There are also the special occasions that make great stories and pull media to your front door, such as couples coming for a Valentine’s or date night specials. Be creative in your angle for the special events and make a pitch to media accordingly.

Media could also be invited to your range or store for a basic familiarity tour. Be certain to invite them also when having an open house for your neighbors or customers — or if you host a community sight-in day before hunting season opens. This further establishes that you are part of the community and a valuable resource. 

Of course, there are other stories to be told that promote the business angle, such as additions of new ranges, a move to a new state-of-the-art facility and the grand re-opening or offering a new line of high-demand firearms or customer services such as cleaning or appraisals. Becoming the state’s first dealer with a unique firearm sales display could also be news. In the event that civic groups such as Boy Scouts come to your range or shop to earn merit badges or do a fundraiser, remember to invite the media for special coverage.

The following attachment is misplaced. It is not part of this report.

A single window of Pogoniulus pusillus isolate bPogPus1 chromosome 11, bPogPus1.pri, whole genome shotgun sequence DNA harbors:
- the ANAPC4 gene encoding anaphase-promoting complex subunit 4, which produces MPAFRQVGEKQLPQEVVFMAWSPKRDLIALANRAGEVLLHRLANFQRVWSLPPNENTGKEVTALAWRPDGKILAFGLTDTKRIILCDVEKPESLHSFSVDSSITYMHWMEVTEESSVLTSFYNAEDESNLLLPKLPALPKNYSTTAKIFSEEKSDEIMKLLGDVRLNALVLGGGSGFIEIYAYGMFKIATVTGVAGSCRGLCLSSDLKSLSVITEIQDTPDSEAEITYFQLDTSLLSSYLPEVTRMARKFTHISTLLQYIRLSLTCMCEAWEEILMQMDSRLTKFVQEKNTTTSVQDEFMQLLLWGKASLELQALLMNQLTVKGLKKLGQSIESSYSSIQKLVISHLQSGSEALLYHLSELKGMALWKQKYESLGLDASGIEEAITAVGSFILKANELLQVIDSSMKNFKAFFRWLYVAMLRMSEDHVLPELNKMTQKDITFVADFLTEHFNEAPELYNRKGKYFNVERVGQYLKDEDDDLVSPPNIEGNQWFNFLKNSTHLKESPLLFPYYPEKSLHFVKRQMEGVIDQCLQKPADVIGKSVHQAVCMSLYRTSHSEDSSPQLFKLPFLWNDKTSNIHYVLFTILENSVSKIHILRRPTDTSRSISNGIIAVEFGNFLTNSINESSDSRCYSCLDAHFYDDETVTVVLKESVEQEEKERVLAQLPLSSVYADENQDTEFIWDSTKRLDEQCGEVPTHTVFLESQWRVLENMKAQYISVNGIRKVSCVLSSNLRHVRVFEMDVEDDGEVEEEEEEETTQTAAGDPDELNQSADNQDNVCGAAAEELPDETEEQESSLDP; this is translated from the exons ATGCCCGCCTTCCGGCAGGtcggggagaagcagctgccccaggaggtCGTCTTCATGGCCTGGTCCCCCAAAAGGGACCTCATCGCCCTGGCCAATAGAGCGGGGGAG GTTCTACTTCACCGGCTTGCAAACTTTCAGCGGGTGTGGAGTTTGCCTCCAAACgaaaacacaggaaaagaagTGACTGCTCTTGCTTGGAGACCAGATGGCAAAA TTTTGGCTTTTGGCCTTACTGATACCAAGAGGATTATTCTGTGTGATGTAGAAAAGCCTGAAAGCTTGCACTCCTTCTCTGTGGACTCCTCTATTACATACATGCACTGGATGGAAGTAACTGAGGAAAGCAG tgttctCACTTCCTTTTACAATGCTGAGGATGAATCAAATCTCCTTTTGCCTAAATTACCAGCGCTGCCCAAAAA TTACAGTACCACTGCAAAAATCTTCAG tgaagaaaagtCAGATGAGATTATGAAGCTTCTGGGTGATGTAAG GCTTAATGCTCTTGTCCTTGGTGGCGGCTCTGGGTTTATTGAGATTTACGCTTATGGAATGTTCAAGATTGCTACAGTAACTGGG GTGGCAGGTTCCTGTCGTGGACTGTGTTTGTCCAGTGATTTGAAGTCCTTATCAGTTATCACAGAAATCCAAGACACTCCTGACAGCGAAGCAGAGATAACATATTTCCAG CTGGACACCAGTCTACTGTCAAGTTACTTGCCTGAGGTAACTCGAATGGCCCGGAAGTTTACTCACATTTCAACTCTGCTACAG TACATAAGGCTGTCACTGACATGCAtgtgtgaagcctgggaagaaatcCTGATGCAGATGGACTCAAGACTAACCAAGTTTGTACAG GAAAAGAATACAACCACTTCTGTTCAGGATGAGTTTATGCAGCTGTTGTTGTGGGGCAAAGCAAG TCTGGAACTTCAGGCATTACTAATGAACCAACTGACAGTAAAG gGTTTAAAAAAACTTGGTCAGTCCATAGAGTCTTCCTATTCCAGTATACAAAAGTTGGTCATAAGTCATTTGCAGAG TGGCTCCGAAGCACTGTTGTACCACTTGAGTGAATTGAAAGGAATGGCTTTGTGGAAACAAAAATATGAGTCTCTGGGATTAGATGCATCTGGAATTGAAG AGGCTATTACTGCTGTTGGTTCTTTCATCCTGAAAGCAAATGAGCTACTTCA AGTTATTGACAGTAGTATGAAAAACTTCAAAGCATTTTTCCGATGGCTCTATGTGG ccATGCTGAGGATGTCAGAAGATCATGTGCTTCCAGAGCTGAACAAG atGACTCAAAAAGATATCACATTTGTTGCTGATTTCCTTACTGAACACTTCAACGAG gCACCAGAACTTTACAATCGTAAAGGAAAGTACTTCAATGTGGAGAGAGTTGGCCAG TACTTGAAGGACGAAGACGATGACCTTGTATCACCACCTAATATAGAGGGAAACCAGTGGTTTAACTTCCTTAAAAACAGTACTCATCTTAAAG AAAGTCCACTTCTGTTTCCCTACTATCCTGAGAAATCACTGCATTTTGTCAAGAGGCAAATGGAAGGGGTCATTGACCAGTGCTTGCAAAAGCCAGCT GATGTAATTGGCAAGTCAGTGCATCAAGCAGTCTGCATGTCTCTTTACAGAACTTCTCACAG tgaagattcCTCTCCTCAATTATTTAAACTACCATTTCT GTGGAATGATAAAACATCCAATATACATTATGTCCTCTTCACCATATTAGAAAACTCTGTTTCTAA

Believe it or not, most local media outlets from radio and TV to newspapers are looking for something to write about — the news. You can find these openings and use them to your advantage.

It’s important to note the gray area some news outlets push. Like you, hometown newspapers and local magazines and radios survive by selling advertisements. If you are already advertising there, you have an opening. If your big event needs attention, consider advertising but also ask about any coverage options.

Is it a Story?